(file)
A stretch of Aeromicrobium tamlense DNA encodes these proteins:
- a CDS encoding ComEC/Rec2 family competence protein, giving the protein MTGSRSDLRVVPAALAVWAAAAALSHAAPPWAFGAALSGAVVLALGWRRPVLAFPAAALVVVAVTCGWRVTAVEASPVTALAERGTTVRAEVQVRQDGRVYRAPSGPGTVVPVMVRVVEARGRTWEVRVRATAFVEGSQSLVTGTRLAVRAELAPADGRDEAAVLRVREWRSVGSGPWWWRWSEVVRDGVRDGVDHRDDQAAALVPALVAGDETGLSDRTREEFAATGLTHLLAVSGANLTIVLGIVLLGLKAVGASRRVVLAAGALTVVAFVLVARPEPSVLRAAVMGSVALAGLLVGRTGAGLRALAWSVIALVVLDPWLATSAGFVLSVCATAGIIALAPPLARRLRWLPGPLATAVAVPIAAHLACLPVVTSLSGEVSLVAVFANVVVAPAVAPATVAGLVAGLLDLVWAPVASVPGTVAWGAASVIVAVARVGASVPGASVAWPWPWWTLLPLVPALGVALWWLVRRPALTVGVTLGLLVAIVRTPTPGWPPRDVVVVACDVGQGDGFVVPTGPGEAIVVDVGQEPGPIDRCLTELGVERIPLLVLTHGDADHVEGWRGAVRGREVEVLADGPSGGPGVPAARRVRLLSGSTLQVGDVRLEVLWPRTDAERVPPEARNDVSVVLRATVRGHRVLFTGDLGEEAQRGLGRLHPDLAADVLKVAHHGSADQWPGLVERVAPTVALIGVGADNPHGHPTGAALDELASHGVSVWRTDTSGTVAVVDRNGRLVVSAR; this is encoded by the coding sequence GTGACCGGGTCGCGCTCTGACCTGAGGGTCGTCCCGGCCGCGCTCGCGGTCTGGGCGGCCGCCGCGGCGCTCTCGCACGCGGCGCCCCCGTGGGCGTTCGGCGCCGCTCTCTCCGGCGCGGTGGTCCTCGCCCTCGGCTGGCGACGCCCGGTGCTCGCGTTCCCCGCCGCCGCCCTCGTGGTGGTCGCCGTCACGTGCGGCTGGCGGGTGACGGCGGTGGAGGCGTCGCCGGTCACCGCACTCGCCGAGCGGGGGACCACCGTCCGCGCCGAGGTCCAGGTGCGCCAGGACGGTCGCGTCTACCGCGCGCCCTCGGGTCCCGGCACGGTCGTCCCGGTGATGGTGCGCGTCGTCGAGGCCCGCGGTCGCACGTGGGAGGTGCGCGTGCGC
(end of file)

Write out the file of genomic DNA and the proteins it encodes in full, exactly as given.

A stretch of Aeromicrobium tamlense DNA encodes these proteins:
- a CDS encoding ComEC/Rec2 family competence protein, giving the protein MTGSRSDLRVVPAALAVWAAAAALSHAAPPWAFGAALSGAVVLALGWRRPVLAFPAAALVVVAVTCGWRVTAVEASPVTALAERGTTVRAEVQVRQDGRVYRAPSGPGTVVPVMVRVVEARGRTWEVRVRATAFVEGSQSLVTGTRLAVRAELAPADGRDEAAVLRVREWRSVGSGPWWWRWSEVVRDGVRDGVDHRDDQAAALVPALVAGDETGLSDRTREEFAATGLTHLLAVSGANLTIVLGIVLLGLKAVGASRRVVLAAGALTVVAFVLVARPEPSVLRAAVMGSVALAGLLVGRTGAGLRALAWSVIALVVLDPWLATSAGFVLSVCATAGIIALAPPLARRLRWLPGPLATAVAVPIAAHLACLPVVTSLSGEVSLVAVFANVVVAPAVAPATVAGLVAGLLDLVWAPVASVPGTVAWGAASVIVAVARVGASVPGASVAWPWPWWTLLPLVPALGVALWWLVRRPALTVGVTLGLLVAIVRTPTPGWPPRDVVVVACDVGQGDGFVVPTGPGEAIVVDVGQEPGPIDRCLTELGVERIPLLVLTHGDADHVEGWRGAVRGREVEVLADGPSGGPGVPAARRVRLLSGSTLQVGDVRLEVLWPRTDAERVPPEARNDVSVVLRATVRGHRVLFTGDLGEEAQRGLGRLHPDLAADVLKVAHHGSADQWPGLVERVAPTVALIGVGADNPHGHPTGAALDELASHGVSVWRTDTSGTVAVVDRNGRLVVSAR; this is encoded by the coding sequence GTGACCGGGTCGCGCTCTGACCTGAGGGTCGTCCCGGCCGCGCTCGCGGTCTGGGCGGCCGCCGCGGCGCTCTCGCACGCGGCGCCCCCGTGGGCGTTCGGCGCCGCTCTCTCCGGCGCGGTGGTCCTCGCCCTCGGCTGGCGACGCCCGGTGCTCGCGTTCCCCGCCGCCGCCCTCGTGGTGGTCGCCGTCACGTGCGGCTGGCGGGTGACGGCGGTGGAGGCGTCGCCGGTCACCGCACTCGCCGAGCGGGGGACCACCGTCCGCGCCGAGGTCCAGGTGCGCCAGGACGGTCGCGTCTACCGCGCGCCCTCGGGTCCCGGCACGGTCGTCCCGGTGATGGTGCGCGTCGTCGAGGCCCGCGGTCGCACGTGGGAGGTGCGCGTGCGC